The National Advisory Committee on Immunization (NACI) has recommended that Canadians receive the same COVID-19 vaccine for both doses.

The agency updated its vaccine guidance on May 21 to include the recommendation for second shots, as well as what should be done if a vaccine candidate is not available.

NACI said that if the vaccine that was used for someone’s first dose is not accessible, “attempts should be made” to give them a second dose of a similar type of vaccine.

So, if a person’s first dose was an mRNA vaccine, their second dose should also be an mRNA vaccine. Pfizer and Moderna are the only two mRNA vaccines approved for use in Canada.

There “is no reason to believe,” NACI said, that there would be “any additional safety issues or [a] deficiency in protection” if someone got a dose of Pfizer and then a shot of Moderna, or vice versa.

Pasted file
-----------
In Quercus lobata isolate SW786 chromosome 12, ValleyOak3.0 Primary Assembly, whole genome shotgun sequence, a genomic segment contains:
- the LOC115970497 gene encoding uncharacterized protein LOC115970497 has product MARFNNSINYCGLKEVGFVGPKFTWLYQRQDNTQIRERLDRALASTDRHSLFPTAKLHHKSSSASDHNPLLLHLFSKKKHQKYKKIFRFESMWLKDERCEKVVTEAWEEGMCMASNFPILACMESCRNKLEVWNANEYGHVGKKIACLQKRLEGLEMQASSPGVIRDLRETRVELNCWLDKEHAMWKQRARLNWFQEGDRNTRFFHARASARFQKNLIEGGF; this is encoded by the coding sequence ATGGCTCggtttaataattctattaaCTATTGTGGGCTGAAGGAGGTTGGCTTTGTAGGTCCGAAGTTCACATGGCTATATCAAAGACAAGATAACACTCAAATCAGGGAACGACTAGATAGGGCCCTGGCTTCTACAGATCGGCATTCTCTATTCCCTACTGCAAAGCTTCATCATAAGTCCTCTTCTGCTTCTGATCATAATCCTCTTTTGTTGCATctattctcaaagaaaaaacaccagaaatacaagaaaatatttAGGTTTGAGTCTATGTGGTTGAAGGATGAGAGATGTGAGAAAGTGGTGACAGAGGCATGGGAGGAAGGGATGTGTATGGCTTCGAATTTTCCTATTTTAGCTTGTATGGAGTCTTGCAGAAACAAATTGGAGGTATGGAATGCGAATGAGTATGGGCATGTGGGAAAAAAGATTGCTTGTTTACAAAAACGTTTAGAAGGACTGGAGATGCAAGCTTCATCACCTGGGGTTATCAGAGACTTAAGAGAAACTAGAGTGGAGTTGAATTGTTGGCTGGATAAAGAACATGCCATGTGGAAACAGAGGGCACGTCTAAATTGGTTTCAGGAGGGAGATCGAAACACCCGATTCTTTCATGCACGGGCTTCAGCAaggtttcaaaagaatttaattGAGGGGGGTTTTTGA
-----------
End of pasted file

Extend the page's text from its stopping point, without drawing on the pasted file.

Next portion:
Similarly, if someone receives one dose of AstraZeneca and can’t get a second, they can have a shot of Johnson & Johnson. The two are the sole viral vector vaccines approved in Canada.

The individual must understand the risk for rare but serious blood clots, known as vaccine-induced thrombotic thrombocytopenia (VITT), that comes with the viral vector vaccines.

Cases of VITT are reportedly lower with second doses than with first, NACI said.

Despite the updated guidance, NACI clarified that there is currently no data on the interchangeability of vaccines.

More information on mixing doses, specifically for those who have received one dose of the AstraZeneca vaccine, is expected in early June.

A total of 20,717,310 doses of COVID-19 vaccines have been administered across the country, the vast majority of which are Pfizer.

To date, Canada has seen 1,352,121 COVID-19 cases and 25,162 virus-related deaths.

LEAVE A REPLY

Please enter your comment!
Please enter your name here